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The language of change? Characterizations of in-group social position, threat, and the deployment of distinctive group attributes

Livingstone, Andrew George, Spears, Russell and Manstead, Antony Stephen Reid 2009. The language of change? Characterizations of in-group social position, threat, and the deployment of distinctive group attributes. British Journal of Social Psychology 48 (2) , pp. 295-311. 10.1348/014466608X329533

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Abstract

A considerable body of research has shown that group members establish and emphasize characteristics or attributes that define their in-group in relation to comparison out-groups. We extend this research by exploring the range of ways in which members of the same social category (Welsh people) deploy a particular attribute (the Welsh language) as a flexible identity management resource. Through a thematic analysis of data from interviews and two public speeches, we examine how the deployment of the Welsh language is bound up with characterizations of the in-group's wider intergroup position (in terms of power relations and their legitimacy and stability), and one's position within the in-group. We focus in particular on the rhetorical and strategic value of such characterizations for policing in-group boundaries on the one hand, and for the in-group's intergroup position on the other. We conclude by emphasizing the need to (1) locate analyses of the uses and importance of group-defining attributes within the social setting that gives them meaning and (2) to appreciate such characterizations as attempts to influence, rather than simply reflect that setting.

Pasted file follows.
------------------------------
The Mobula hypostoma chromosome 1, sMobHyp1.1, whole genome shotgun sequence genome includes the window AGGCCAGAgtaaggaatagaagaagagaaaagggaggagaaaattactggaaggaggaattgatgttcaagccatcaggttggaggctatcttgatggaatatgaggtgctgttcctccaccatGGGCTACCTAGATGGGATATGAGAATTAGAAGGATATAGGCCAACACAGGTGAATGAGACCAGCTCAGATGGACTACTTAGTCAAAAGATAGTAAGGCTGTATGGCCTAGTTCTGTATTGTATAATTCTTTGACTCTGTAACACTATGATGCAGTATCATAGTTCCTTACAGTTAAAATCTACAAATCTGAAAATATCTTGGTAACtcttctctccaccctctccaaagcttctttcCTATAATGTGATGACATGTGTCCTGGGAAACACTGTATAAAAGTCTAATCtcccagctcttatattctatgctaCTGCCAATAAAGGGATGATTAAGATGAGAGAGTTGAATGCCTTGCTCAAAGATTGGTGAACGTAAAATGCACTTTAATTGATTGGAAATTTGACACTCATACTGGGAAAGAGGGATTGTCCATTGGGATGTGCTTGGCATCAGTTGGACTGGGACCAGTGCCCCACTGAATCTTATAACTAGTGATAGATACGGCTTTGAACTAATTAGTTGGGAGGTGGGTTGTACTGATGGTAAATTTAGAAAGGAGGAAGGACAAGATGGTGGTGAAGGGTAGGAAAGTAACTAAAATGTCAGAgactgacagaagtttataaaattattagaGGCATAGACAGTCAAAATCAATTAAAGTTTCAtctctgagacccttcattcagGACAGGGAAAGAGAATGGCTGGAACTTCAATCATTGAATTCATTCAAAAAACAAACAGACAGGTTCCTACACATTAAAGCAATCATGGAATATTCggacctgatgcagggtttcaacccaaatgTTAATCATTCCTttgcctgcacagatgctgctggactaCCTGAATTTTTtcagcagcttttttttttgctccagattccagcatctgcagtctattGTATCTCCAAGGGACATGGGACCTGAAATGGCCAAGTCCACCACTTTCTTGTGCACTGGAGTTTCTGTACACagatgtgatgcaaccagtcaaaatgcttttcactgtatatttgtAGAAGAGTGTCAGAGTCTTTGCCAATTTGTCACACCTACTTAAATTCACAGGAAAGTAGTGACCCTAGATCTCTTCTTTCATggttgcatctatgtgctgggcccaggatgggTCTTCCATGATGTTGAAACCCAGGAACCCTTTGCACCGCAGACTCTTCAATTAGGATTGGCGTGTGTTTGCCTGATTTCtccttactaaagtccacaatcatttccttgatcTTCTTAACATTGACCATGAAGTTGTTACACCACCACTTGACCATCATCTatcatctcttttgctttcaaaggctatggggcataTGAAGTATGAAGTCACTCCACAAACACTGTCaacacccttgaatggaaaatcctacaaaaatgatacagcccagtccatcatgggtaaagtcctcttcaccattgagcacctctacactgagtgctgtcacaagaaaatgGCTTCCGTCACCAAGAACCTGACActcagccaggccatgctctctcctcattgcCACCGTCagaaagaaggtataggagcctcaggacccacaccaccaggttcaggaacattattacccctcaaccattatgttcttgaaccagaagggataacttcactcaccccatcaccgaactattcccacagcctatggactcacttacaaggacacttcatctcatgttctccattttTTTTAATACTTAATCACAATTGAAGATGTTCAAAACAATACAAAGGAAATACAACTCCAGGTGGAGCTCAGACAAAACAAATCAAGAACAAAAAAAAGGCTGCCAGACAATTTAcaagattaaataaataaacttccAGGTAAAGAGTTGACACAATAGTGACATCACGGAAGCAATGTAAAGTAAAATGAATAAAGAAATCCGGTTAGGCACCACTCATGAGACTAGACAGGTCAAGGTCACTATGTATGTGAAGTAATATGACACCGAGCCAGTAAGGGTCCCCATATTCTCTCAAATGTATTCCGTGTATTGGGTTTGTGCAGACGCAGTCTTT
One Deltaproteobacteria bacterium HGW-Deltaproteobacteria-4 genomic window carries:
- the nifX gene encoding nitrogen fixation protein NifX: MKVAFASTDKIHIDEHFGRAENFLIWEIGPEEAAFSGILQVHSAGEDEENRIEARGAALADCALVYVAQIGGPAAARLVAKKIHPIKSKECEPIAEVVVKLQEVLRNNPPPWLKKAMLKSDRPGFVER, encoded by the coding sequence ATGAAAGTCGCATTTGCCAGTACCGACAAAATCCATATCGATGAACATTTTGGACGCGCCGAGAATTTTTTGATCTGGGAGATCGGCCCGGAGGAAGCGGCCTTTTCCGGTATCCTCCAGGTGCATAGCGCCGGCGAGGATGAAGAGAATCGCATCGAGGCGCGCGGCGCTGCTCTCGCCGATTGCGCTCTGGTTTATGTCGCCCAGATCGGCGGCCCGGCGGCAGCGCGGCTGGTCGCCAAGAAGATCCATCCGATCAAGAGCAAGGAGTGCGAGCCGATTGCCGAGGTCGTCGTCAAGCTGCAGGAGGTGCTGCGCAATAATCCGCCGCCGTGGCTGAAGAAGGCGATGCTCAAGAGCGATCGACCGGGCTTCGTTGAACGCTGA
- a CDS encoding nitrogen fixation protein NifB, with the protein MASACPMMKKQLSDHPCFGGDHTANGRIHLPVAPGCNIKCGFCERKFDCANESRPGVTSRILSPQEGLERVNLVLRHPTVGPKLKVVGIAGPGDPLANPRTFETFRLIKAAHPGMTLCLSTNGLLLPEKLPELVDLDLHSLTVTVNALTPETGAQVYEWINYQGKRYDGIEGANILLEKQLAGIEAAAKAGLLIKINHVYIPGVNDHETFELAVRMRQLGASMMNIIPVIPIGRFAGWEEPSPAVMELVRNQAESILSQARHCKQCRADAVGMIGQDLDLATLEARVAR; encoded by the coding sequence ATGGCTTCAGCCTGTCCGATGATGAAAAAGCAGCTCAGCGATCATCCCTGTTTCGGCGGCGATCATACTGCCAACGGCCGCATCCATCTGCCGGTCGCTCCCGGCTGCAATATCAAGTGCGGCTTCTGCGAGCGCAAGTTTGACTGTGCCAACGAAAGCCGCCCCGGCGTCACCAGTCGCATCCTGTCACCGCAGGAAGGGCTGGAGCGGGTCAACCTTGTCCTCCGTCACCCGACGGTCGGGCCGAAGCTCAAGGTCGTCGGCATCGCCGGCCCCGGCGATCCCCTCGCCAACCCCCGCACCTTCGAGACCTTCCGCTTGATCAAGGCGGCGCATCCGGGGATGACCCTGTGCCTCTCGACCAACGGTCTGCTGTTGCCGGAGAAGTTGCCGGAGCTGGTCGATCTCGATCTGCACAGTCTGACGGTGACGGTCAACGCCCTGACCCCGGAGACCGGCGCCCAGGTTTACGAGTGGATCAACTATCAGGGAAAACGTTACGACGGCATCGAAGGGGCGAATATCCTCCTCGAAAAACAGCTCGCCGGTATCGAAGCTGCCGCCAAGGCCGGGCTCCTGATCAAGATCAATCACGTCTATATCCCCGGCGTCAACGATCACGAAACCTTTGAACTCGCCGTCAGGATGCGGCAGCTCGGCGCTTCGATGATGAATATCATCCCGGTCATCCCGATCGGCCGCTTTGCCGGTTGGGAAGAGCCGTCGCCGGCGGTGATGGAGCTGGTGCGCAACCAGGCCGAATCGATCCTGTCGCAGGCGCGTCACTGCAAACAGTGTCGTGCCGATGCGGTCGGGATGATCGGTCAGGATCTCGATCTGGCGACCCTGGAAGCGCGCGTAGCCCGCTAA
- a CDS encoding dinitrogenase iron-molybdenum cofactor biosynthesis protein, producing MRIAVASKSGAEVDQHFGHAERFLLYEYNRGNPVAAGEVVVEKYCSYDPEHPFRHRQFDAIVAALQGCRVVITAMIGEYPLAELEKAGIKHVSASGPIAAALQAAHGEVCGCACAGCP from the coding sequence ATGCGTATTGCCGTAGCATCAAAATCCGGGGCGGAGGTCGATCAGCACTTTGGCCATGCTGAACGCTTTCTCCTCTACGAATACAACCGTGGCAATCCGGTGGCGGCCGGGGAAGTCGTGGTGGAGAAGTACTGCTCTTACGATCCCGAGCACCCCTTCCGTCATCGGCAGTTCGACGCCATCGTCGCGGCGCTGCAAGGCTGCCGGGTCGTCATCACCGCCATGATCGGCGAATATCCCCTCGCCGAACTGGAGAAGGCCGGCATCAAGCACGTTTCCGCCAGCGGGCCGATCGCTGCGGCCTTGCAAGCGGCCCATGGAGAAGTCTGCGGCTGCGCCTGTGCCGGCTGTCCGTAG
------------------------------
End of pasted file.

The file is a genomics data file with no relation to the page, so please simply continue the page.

Item Type: Article
Status: Published
Schools: Psychology
Subjects: B Philosophy. Psychology. Religion > BF Psychology
Publisher: Wiley
ISSN: 0144-6665
Last Modified: 04 Jun 2017 04:01
URI: http://orca-mwe.cf.ac.uk/id/eprint/30943

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